Psychopathology and psychosocial outcomes

Overview

Children with epilepsy are at increased risk for a wide range of psychopathology1, poorer psychosocial outcomes, and reductions in quality of life. Factors impacting upon outcomes are multiple and include: cognitive and language deficits, family factors, stigma associated with epilepsy, and adjustment to illness.

Research findings

  • Research suggests children with epilepsy have a 3-9 times higher risk for psychopathology compared to healthy controls and children with non-CNS chronic illnesses.2
  • Up to 50 or 60% of patients with chronic epilepsy have various mood disorders including depression and anxiety. 3
  • A meta-analytic study found that attention problems, thought problems, and social problems were relatively specific to children with epilepsy in contrast to children with other chronic illnesses.4
  • While mental retardation and learning problems are reported to be strong predictors of poor psychosocial outcomes, considerable research suggests non-epilepsy related factors may also contribute to mental health problems (e.g. cognition, family functioning and parenting style, and health-related quality of life).5
  • 1. Rodeburg, R., Geert Jan Stams, MA., Meijer, A.M. (2005). Psychopathology in Children with Epilepsy: A Meta-Analysis. Journal of Paediatric Psychology, 30(6): 453-468.
  • 2. Plioplys, Dunn, & Caplan (2007). 10-year Research Update Review: psychiatric Problems in Children With Epilepsy. J. Am. Acad. Child Adolesc. Psychiatry, 46(11):1389-1402.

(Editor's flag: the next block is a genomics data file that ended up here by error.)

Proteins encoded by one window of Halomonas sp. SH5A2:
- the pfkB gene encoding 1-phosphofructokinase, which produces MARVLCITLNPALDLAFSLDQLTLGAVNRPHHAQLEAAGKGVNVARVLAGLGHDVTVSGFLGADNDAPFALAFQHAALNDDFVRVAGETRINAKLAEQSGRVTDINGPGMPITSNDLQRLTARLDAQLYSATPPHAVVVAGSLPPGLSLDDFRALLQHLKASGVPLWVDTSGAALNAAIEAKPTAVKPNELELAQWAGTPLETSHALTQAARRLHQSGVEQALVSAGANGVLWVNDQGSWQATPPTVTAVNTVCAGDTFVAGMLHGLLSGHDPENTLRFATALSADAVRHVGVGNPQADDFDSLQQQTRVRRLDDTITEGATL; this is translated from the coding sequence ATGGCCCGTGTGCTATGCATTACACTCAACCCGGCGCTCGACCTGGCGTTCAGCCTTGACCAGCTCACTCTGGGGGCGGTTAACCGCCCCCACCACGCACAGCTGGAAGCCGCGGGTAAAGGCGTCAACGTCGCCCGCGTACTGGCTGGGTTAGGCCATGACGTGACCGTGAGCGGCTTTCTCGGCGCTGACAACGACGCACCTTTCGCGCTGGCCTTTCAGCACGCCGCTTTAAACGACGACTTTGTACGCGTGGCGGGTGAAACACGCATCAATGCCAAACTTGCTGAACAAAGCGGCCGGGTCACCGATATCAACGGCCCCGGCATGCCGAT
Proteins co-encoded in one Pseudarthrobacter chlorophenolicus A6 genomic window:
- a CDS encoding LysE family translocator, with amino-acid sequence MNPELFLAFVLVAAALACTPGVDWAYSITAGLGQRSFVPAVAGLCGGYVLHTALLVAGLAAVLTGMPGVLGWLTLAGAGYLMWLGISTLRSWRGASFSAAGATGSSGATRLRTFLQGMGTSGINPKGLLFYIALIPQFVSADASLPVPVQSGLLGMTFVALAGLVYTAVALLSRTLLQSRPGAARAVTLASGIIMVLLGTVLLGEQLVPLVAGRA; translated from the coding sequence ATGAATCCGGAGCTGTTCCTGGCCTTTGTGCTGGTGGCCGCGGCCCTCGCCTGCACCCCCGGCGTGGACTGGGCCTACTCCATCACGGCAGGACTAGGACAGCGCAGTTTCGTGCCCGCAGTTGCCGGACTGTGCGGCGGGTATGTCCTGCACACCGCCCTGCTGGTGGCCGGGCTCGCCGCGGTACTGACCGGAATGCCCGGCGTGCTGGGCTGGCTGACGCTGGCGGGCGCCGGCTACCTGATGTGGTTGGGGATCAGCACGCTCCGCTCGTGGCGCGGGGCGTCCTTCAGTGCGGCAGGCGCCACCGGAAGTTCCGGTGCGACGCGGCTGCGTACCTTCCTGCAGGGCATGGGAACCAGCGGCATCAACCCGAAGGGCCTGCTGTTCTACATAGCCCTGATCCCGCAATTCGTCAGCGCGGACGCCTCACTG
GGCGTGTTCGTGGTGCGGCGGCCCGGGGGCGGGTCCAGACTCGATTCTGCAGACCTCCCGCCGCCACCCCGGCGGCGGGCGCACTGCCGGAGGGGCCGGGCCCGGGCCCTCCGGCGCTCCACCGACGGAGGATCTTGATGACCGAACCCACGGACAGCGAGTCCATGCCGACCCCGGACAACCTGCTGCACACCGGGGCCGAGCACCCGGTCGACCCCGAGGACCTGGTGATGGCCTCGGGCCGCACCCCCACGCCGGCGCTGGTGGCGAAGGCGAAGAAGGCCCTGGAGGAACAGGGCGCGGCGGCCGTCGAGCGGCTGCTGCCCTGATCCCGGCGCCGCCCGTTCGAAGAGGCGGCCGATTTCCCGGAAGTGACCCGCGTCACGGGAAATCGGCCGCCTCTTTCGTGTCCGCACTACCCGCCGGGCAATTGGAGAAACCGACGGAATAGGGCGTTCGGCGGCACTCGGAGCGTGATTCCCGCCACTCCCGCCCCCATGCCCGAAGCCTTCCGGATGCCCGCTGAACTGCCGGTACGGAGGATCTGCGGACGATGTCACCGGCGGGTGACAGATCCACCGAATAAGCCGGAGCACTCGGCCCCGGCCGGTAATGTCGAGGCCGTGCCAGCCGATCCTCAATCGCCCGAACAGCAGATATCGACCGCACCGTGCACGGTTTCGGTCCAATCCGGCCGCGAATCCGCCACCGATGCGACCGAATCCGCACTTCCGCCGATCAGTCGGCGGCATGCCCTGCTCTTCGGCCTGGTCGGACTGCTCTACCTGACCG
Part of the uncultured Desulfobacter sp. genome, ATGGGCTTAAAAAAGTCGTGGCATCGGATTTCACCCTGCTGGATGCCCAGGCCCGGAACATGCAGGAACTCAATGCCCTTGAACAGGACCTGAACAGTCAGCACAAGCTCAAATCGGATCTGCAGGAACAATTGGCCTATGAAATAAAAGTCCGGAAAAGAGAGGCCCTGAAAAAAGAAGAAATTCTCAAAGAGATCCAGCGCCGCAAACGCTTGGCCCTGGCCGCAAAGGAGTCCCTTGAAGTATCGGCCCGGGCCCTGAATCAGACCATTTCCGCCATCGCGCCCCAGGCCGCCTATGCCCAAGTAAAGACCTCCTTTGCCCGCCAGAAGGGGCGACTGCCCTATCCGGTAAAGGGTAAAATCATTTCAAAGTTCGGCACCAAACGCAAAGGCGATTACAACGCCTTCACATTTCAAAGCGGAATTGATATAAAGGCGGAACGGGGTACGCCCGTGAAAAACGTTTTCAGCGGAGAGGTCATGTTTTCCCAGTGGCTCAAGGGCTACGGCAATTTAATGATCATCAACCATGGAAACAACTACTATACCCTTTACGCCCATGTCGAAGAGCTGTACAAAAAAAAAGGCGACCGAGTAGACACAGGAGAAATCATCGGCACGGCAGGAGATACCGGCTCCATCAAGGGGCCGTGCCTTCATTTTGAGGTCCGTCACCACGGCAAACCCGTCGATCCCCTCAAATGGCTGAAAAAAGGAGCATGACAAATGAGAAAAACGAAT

• 3. Beyenburg, S. et al. (2005). Anxiety in patients with epilepsy: Systematic review and suggestions for clinical management. Epilepsy & Behaviour, 7: 161-171.
  • 4. Plioplys, Dunn, & Caplan (2007). 10-year Research Update Review: psychiatric Problems in Children With Epilepsy. J. Am. Acad. Child Adolesc. Psychiatry, 46(11):1389-1402.
  • 5. Plioplys, Dunn, & Caplan (2007). 10-year Research Update Review: psychiatric Problems in Children With Epilepsy. J. Am. Acad. Child Adolesc. Psychiatry, 46(11):1389-1402.

Signs and risk factors

Being aware of the following warning signs and risk factors will enable early intervention by way of referral for further investigation and support.

Cognitive/behavioural factors

  • Reductions in cognitive, linguistic, or academic abilities, or new behavioural problems (e.g. aggression, delinquency) are risk factors for mental health problems and reductions in quality of life.

Psychosocial factors

  • Patient and family adjustment to their diagnosis/illness, self-perception regarding well-being, self-esteem, experience of stigma, rejection by peers , signs of anxiety or depression (e.g. avoidance of social activities and withdrawal, flattened affect, negative thoughts, increased somatic complaints, snowballing worries etc.).

Family factors

  • Parental psychopathology (especially maternal depression),  sub-optimal parent-child relationships, unstable family environments, insufficient family confidence in and/or adaptation to illness, over-controlling parenting style (including limiting developmentally appropriate activities),  family stressors.